Pages Menu

Categories Menu

Posted on Aug 24, 2006 in Boardgames, Front Page Features

Savannah – Boardgame Review

By Johnny L. Wilson

The Curse of Admiral d’Estaing

GMT’s Great Battles of the American Revolution: Volume IV: Savannah

savcover.jpgThe Battle of Savannah turned heavily on the fortunes of war (some of these to be delineated in the historical synopsis). By introducing a “random event” card deck, designer Mark Miklos and developer Andy Lewis, have transformed a relatively static siege battle into an intriguing challenge. As such, GMT’s Great Battles of the American Revolution: Volume IV: Savannah potentially promotes itself as the game with the most replay value in the series (I realize that many fans of Great Battles of the American Revolution: Volume I: Saratoga will disagree with me).

Historical Prelude

In July, 1779, four months before the heaviest fighting (the “tactical” portion of GMT’s Savannah on October 9th ) for this port city fortress, Admiral d’Estaing won a decisive victory off the coast of Grenada. It was not a brilliant victory as the French Admiral had Vice-Admiral John Byron heavily outgunned. The French, as was their strategy, performed their typical disabling tactics by using chain shot to disable British sails and rigging so that four British ships were quickly crippled and taken out of the battle. 1


August of 1779 signaled the beginning of the hurricane season and d’Estaing felt the British setbacks that he had managed to produce within the Caribbean region was sufficient to allow for a refit in France so that he could bring ships in optimal condition back for the next season. Politics, of course, often overrule more practical considerations and the results of postponing D’Estaing’s retrofit were significant. When the French consul in Charleston, South Carolina (Monsieur Plombard) joined with South Carolina’s governor, John Rutledge, and General Benjamin Lincoln of the Continental Army in requesting D’Estaing’s cooperation in a combined attack on the British port of Savannah, Georgia, the French Admiral agreed, 2 partially to erase the sting of an earlier failure where his flagship (Languedoc) had been completely dismasted and he was forced to retreat to Boston Harbor for repairs. 3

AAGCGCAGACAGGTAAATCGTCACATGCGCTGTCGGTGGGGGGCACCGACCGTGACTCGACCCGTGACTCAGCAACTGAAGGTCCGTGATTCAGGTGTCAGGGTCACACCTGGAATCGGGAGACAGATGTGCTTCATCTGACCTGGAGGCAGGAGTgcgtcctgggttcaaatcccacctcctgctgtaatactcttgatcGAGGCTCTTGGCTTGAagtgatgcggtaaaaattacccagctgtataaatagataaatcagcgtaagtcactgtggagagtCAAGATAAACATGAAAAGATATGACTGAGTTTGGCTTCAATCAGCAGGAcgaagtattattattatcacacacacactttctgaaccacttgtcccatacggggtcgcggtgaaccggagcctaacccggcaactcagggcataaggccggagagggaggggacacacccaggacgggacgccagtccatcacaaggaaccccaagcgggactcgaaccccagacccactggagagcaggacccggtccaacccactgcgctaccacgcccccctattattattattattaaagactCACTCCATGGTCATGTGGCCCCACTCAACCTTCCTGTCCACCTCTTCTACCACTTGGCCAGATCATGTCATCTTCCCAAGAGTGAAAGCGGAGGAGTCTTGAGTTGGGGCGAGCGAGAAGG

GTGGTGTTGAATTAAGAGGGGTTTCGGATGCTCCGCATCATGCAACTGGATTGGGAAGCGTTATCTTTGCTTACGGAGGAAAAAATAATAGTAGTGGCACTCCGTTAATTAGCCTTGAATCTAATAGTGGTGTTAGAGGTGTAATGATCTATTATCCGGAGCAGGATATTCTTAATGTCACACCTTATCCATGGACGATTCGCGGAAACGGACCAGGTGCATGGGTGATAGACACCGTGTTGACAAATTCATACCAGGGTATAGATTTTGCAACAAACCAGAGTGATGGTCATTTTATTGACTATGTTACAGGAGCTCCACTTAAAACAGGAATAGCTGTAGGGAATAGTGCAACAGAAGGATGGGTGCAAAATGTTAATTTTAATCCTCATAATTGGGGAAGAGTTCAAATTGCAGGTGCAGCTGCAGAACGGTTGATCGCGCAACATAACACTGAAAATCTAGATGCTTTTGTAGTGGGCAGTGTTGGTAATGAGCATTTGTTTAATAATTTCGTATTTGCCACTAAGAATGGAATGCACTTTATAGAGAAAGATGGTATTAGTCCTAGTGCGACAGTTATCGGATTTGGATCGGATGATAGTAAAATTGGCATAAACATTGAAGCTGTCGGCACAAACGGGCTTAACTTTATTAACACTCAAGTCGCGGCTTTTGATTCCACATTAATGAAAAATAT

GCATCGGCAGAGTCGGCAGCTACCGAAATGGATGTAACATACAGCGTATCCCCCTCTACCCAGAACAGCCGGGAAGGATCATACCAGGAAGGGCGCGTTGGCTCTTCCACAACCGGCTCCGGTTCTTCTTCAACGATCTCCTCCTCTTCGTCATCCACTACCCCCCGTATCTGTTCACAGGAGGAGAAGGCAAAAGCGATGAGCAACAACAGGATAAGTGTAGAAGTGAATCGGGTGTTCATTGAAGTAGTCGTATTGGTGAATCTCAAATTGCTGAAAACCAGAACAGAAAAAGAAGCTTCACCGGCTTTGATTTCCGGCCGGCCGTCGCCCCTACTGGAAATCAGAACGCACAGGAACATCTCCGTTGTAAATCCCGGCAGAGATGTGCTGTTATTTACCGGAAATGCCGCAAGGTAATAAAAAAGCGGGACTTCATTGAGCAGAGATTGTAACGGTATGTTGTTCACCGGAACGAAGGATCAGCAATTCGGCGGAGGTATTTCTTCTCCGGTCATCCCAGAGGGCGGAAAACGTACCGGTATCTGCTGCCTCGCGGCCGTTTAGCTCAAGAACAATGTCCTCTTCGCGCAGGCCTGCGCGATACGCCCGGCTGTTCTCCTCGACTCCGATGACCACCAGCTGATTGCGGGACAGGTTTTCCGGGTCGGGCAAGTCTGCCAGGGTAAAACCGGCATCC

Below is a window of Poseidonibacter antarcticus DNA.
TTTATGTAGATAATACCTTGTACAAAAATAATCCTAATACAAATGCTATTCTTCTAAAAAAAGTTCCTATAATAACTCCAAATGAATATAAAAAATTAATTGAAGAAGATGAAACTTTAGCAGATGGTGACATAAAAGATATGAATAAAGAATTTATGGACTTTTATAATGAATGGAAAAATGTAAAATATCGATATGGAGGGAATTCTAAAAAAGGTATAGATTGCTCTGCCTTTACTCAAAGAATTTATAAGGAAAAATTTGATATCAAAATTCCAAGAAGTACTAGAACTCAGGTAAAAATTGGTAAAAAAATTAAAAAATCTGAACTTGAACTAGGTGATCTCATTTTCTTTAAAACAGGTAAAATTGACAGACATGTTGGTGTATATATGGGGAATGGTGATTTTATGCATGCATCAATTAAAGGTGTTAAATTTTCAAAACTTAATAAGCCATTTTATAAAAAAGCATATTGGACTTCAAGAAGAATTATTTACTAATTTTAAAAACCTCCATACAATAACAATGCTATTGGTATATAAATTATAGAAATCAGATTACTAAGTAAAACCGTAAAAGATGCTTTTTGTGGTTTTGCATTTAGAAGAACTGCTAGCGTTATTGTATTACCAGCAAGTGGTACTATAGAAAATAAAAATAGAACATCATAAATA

British frigates spotted 37 ships off Tybee Island, Georgia on September 4, 1779. As a result, the British garrison immediately began to reinforce their position with the arrival of Colonel John Harris Cruger’s Loyalist garrison from Sunbury, Georgia (Fort Morris had fallen on January 9, 1779). The Royal Navy offloaded cannon to augment the fortified portion of the town and sunk ships in the channel below the town so that the French would not even be able to deploy frigates in order to harass the defense of Savannah. 4

As a result, the French actually arrived on September 9, 1779 and immediately discovered that the depths of the Savannah river were too shallow for the ships of the line and that even the frigates couldn’t anchor where they needed to plant themselves and provide the right kind of covering fire. As a result, D’Estaing’s forces scrambled for smaller boats and were not able to land their full complement of 4,000+ by September 12th . Even then, they did not actually land in Savannah itself but at Beaulieu, a beach on Ossabaw Sound that is miles away from Savannah. There, they managed to put about 1,200 men ashore. 5